Tag Archive for Delegate

Delegate Like Moses

I am not a micro-manager, nor do I try to do everything.  I have learned (sometimes in humiliating fashion) that there are many who have far more knowledge and much greater ability than I do.  And so I have also learned the value of asking questions and letting other people do what they do well (as I shared in a recent post).  At times, though, that has not prevented me from trying to control, manage, or do everything, usually because of the mistaken assumption that only I can do what needs to be done in the way that it needs to be done.  The result, typically, is that I become exhausted or overwhelmed, others are deprived of the opportunity to grow and excel, and there are things that get missed, all because I did not delegate.

Exodus 18:13-27 provides a fantastic example of the lesson of delegation.  Moses, the leader of Israel’s exodus from Egypt, was hard at work doing what leaders often do:  managing conflict.  His father-in-law came to visit, and observed Moses’ leadership activity, and this is what he saw: 1) Moses was the primary decision-maker, and 2) it was consuming him (v. 13).  In fact, it is worth noting that he was so committed to the task of ministry that he was unable to tend to his family (verse 2 says that Moses had sent his wife and children to stay with her parents during this time).  When his father-in-law observed this, he decided to step in, paint a picture of what was happening, and provide some counsel to teach Moses the value of delegating.

A verse-by-verse analysis of the passage provides a wealth of information that helps us understand this principle of delegation.  First we see the problem with Moses’ failure to delegate (vv. 14-16), and the resulting impact (vv. 17-18). Moses’ method of leadership revealed: 1) Micro-management – he was trying to do it all, by himself; 2) Over-commitment – it was consuming his entire day, to the neglect of other needs; 3) Self-importance – he believed he was the only one who could do it; and 4) Spiritual justification – he justified his behavior as an important task for God.  The effect of this method included: 1) Collateral damage – it impacted the people around him who were trying to help; 2) Burn out – he was literally wearing himself (and others) out; 3) Over-burdened – he was carrying too much weight and responsibility, which would make him ineffective; and 4) Isolation – he was trying to do all this by himself, which left him alone.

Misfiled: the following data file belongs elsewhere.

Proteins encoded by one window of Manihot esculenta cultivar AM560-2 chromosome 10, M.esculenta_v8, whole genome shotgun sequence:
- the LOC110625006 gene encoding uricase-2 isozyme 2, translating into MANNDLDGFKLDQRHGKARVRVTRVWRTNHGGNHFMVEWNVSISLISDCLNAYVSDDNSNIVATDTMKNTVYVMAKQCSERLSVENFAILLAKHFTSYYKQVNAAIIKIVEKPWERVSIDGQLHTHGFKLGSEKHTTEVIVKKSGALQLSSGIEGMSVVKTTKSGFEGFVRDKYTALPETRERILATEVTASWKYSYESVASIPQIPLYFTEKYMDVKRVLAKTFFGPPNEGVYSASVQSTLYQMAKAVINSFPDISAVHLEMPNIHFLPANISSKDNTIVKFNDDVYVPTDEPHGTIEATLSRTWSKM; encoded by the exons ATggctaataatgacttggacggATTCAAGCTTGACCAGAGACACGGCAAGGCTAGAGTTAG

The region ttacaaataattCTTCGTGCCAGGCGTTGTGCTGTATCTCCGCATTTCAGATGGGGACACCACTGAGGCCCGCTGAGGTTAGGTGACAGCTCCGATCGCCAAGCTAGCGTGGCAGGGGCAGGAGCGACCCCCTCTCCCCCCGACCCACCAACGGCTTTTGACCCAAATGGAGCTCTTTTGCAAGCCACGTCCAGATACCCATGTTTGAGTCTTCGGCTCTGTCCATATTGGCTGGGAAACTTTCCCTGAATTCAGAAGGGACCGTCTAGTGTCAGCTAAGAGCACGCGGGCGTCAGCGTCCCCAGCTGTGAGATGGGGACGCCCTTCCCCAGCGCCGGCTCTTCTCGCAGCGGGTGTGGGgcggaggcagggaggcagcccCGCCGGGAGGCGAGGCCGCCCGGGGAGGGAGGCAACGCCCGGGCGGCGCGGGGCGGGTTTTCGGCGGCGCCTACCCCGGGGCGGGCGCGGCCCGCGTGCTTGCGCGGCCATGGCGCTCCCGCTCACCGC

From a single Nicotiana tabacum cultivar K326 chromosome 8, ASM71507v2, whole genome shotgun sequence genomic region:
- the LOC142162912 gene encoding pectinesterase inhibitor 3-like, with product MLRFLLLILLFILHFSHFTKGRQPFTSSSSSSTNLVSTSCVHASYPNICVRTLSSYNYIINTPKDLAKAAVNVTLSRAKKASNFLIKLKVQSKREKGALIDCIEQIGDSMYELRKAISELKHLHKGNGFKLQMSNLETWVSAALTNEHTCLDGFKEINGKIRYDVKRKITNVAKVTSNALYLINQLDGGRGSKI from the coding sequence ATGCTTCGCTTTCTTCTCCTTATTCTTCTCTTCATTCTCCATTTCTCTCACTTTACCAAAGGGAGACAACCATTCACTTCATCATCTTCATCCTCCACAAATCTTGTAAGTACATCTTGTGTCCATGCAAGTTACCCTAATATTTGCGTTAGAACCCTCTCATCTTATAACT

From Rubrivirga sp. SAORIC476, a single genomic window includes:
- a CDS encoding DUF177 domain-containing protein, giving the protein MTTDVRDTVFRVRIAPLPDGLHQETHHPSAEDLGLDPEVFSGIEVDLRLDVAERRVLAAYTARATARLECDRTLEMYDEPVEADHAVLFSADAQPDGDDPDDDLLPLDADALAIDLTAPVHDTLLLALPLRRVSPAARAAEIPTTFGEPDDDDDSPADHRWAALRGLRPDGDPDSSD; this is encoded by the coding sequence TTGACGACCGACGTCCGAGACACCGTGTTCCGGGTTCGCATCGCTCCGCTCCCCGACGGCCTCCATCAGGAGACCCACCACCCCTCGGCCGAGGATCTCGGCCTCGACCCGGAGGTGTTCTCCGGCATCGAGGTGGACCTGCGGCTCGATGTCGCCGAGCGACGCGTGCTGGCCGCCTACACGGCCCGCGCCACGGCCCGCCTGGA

Then we see the proposed solution (vv. 19-22) and the expected benefit (vv. 22-23) of changing his method.  A change in leadership style, specifically by learning to delegate, would involve six components: 1) Advocating – establishing himself as the representative of the people; 2) Communicating – expressing expectations and instructions; 3) Selecting – choosing additional leadership, people who are capable, have integrity, and fear God; 4) Delegating – assigning tasks and responsibility; 5) Empowering – providing the authority to serve and lead in the assigned roles; and 6) Regulating – establishing the hierarchy, division of responsibilities, and process of managing and supervising.  The result of this type of delegation would make the work of ministry much easier.  Because the load would be shared, it would produce these benefits for both Moses and the people: 1) It would be God’s work, not Moses’ work; 2) As a result, the direction would be more clear; 3) The burden would be bearable; and 4) The customers would be satisfied.

Moses did listen to his father-in-law (demonstrating a teachable spirit) and incorporated these suggestions in his leadership practice.  This passage in Exodus concludes with a description of how he did this, by selecting competent leaders and giving them their responsibilities. They fulfilled their responsibilities well, while Moses continued to manage the most difficult issues and conflicts.  This is a powerful lesson and example for us as leaders.  All too often, under the guise of “serving God,” we do too much and do it by ourselves, believing that this behavior is a mark of spirituality and a servant heart.  In reality, it makes us ineffective for God, and most of the time, it damages relationships (particularly those closest to us – our families).  Learning to delegate is a valuable principle and practice of leadership, demonstrated by Moses.  Let’s follow that example.